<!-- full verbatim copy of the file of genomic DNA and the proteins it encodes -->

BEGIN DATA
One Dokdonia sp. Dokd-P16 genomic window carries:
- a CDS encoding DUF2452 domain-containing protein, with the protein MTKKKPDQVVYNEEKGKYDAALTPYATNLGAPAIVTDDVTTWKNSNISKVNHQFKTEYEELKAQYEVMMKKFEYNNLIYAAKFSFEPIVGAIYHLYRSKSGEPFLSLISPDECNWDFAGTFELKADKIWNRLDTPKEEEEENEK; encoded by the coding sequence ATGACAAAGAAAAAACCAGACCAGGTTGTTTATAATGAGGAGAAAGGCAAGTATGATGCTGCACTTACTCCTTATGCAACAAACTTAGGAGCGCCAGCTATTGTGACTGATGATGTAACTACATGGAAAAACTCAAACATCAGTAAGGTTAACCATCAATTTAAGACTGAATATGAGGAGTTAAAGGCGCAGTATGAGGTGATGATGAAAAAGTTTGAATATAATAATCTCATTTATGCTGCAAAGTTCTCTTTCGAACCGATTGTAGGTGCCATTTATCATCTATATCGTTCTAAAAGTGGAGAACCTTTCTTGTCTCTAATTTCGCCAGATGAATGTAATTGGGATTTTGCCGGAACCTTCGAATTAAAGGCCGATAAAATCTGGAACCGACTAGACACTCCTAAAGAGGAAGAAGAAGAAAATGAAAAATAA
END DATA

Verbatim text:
One Dokdonia sp. Dokd-P16 genomic window carries:
- a CDS encoding DUF2452 domain-containing protein, with the protein MTKKKPDQVVYNEEKGKYDAALTPYATNLGAPAIVTDDVTTWKNSNISKVNHQFKTEYEELKAQYEVMMKKFEYNNLIYAAKFSFEPIVGAIYHLYRSKSGEPFLSLISPDECNWDFAGTFELKADKIWNRLDTPKEEEEENEK; encoded by the coding sequence ATGACAAAGAAAAAACCAGACCAGGTTGTTTATAATGAGGAGAAAGGCAAGTATGATGCTGCACTTACTCCTTATGCAACAAACTTAGGAGCGCCAGCTATTGTGACTGATGATGTAACTACATGGAAAAACTCAAACATCAGTAAGGTTAACCATCAATTTAAGACTGAATATGAGGAGTTAAAGGCGCAGTATGAGGTGATGATGAAAAAGTTTGAATATAATAATCTCATTTATGCTGCAAAGTTCTCTTTCGAACCGATTGTAGGTGCCATTTATCATCTATATCGTTCTAAAAGTGGAGAACCTTTCTTGTCTCTAATTTCGCCAGATGAATGTAATTGGGATTTTGCCGGAACCTTCGAATTAAAGGCCGATAAAATCTGGAACCGACTAGACACTCCTAAAGAGGAAGAAGAAGAAAATGAAAAATAA